Dr Martin-Immanuel Bittner
Chief Executive Officer, Arctoris Ltd
Drug discovery starts in the lab, yet is slow and error prone. Combining robotics and artificial intelligence (AI) is the key to enable faster progress and bring new drugs to patients sooner.
All industries have been transformed by the introduction of electronics, computers, automation, machine-to-machine communication and the cloud. However, there is one area that has not kept pace with innovation: not much has changed in biomedical laboratories since the days of Alexander Fleming and his discovery of penicillin.
Researchers still hunch over lab benches carefully pipetting reagents by hand, recording data and taking notes on paper. Lab work, the key to discovering potential new drugs, is trapped in the past.
The consequence: R&D productivity in this area has decreased 15-fold in the past five decades. Bringing a new drug from the lab bench to patients now costs $2.6bn and often takes up to 15 years. The COVID-19 pandemic has made it clear that we don’t have this kind of time to spare.
To switch drug development R&D productivity from reverse gear into full speed we have to completely rethink the way we discover new drugs and embrace the benefits of automation and AI.
The rise of AI
The application of AI in drug discovery has already shown great promise. Last year, Hong Kong-based Insilico Medicine sped up the process of drug design using its AI approach, shortening this critical step from the pharma average of 1.8 years to just 45 days.
In April this year, UK’s BenevolentAI used machine learning to find that an approved Eli Lilly drug could be repurposed as a treatment for COVID-19. The drug went on to receive FDA approval for emergency use in COVID-19 patients in November.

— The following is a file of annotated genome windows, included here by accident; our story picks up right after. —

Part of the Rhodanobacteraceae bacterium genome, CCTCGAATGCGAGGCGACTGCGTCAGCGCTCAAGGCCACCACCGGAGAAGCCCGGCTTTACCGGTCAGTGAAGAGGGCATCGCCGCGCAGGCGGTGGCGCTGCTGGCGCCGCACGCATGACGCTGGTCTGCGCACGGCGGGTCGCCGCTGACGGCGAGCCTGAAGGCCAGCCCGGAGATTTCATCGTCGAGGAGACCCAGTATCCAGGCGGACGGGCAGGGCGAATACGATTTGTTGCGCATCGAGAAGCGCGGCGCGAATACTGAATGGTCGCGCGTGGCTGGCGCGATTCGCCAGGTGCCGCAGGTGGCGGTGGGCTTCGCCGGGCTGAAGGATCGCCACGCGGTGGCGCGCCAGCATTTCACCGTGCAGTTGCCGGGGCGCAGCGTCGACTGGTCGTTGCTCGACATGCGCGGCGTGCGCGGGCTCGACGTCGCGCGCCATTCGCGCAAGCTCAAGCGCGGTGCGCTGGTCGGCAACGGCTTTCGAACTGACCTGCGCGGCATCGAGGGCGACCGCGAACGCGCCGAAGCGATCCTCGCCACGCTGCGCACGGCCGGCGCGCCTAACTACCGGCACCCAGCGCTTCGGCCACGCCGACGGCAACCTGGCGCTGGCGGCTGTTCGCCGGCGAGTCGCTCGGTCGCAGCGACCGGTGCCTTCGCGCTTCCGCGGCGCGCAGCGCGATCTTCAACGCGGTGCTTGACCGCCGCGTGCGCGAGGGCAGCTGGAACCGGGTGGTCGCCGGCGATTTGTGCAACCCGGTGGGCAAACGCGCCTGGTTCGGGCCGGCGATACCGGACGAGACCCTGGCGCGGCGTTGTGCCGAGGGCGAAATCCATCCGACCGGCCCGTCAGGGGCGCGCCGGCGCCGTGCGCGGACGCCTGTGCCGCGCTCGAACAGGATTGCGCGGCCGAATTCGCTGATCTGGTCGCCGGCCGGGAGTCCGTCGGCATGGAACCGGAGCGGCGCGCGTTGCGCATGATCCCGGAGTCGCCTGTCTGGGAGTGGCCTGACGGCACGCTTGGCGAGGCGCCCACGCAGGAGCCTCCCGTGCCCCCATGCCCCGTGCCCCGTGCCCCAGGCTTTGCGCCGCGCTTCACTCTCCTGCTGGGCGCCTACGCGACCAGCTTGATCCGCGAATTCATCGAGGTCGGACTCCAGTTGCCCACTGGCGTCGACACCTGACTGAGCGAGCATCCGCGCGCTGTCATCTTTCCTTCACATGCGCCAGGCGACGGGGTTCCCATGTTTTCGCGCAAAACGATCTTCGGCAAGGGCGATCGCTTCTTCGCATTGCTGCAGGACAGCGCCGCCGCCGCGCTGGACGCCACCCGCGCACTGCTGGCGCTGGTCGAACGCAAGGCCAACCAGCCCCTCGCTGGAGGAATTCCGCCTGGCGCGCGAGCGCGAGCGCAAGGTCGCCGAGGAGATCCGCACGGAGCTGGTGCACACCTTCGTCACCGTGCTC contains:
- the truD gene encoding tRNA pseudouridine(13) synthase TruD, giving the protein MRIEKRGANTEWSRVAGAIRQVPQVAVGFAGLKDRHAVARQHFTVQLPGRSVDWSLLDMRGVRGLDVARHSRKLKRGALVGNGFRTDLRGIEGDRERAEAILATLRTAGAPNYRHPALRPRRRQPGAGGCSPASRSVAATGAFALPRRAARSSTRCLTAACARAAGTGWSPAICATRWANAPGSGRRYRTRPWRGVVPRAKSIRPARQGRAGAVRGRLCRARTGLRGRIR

Automating experiment execution and data capture generates the large, richly annotated data sets that are the key to drug discovery success, both for human researchers and for AI, thereby accelerating the path from the lab to the patient.
Robots to the rescue
Yet, this is only the beginning of the AI revolution in drug discovery. Only one challenge remains in the way: the key to unlocking the true potential of AI lies in the availability of large amounts of structured, standardised, well annotated data.
This has become the bottleneck, since manually collected data is riddled with errors and shortcomings. The proliferation of vague, unstructured data leads to inconsistencies and misleading results, estimated to cost $28bn annually in the US alone.
Automation is the answer: using robotics to conduct drug discovery experiments liberates scientists from manual labour, allows them to focus on tasks requiring human creativity and ingenuity, and enables new insights to be based on rich, reliable, meaningful data.
In summary, automating experiment execution and data capture generates the large, well annotated data sets that are critical for drug discovery success both for human researchers and for AI, thereby accelerating the path from the lab to the patient.